Is he not a victim of the delusion that he can wrest satisfaction and happiness out of this world if he only manages well? Is it not evident to all the rest of the players that these are the things he wants? And do not his actions make each of them wish to retaliate, snatching all they can get out of the show? Is he not, even in his best moments, a producer of confusion rather than harmony? ~ AA p 61
At times there will not be a predictable pattern to the behavior of the wet or dry alcoholic. You will feel like you’re suffering from relationship whiplash. You’ll begin to ask yourself questions like:
- Where did that come from?
- Why can’t I make him happy?
- Why am I always in trouble?
This obvious confusion within the relationship is a by-product of the alcoholic attempting to maintain order and security in his life through managing or controlling. The desire for control extends to anything that doesn’t go the way we expect it to go. I’ve recently realized I’m a typical alcoholic in that I hate surprises. In fact, I don’t know any addicts that like surprises—not unless they’re the one behind the surprise. Surprises and control are opposites, of course.
You already know the alcoholic wants to manage, but just as the quote above states, his actions make you want to retaliate and take back a little of the control for yourself. It’s a tug of war with your independence at stake. If you give away more of the decision-making power than you are comfortable with, then before you know it, you have very little left that you get to decide upon. How is that called a relationship?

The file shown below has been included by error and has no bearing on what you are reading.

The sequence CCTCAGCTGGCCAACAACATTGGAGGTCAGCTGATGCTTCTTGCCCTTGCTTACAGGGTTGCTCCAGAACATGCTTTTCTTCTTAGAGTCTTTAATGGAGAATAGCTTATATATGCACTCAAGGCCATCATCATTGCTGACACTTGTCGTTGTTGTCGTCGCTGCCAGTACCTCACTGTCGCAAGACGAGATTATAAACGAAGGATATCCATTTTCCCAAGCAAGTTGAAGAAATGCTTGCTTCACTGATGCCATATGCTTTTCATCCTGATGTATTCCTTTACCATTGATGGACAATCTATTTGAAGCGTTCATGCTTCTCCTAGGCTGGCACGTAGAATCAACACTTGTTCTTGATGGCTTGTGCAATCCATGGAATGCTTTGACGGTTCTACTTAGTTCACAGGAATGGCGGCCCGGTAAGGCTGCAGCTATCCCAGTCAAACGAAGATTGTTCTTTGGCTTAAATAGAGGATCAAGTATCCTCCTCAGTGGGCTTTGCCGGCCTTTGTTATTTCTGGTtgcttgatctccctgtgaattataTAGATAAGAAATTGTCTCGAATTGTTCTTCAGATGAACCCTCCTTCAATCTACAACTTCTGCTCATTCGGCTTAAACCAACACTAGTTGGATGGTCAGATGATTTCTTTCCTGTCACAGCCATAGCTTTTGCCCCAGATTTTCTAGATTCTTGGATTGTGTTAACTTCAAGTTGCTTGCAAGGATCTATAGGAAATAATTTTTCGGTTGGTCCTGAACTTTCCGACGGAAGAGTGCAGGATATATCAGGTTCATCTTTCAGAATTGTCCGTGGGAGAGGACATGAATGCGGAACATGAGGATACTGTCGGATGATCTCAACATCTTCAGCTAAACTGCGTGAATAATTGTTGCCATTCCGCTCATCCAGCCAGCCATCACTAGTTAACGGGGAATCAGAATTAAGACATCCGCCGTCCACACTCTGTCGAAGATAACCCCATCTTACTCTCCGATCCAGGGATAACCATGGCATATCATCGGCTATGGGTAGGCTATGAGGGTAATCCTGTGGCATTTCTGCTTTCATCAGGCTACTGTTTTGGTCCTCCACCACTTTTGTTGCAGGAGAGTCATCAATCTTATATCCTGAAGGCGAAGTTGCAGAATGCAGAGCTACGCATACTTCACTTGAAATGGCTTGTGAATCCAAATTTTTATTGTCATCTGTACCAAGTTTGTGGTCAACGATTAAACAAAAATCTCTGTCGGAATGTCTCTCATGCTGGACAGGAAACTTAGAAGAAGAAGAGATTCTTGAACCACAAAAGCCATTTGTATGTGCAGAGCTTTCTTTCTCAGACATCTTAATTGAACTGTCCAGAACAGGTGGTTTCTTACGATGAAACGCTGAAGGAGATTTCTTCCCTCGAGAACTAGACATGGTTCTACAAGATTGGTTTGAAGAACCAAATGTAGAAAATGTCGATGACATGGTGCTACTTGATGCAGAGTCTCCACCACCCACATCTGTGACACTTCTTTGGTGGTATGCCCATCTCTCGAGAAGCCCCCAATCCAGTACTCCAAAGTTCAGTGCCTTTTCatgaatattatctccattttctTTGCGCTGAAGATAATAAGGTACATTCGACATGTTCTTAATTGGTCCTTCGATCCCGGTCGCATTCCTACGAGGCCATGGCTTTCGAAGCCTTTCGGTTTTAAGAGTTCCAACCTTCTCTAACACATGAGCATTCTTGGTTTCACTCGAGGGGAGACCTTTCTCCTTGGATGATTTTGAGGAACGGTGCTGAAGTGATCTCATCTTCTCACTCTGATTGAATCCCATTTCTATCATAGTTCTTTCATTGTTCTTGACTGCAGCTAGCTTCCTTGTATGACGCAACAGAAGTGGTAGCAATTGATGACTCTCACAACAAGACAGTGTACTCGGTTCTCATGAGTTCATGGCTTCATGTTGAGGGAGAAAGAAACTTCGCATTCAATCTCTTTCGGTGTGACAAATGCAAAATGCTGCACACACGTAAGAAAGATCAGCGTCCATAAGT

In a true relationship, each party brings their wishes to the table and a discussion would take place when there are decisions to make. Unfortunately when one person is too insecure to allow that, then the action precedes the discussion. Things may get mentioned in passing and before you know it, the action happens and your wishes were not even sought or were disregarded. Apply this to any area of family life and you have unbelievable confusion and conflict.
Predictably the alcoholic will claim that there was ample discussion and you misunderstand the good intent of his actions. He will become pouty and choose to give you the cold shoulder or just the opposite, tear into you with verbal abuse.
How do you stop this cycle? Do you feel like you’re in a bad movie and there can’t be a happy ending? Perhaps it’s time to take a good look at your life with the addict.
Here’s what has worked for others:
- In a safe place, start journaling your daily issues.
- Find a support group for friends and family (Al-Anon, Nar-Anon, etc)
- Start sharing your life with others instead of working harder at coping
- Choose a mentor (either a sponsor in the program or any trusted friend)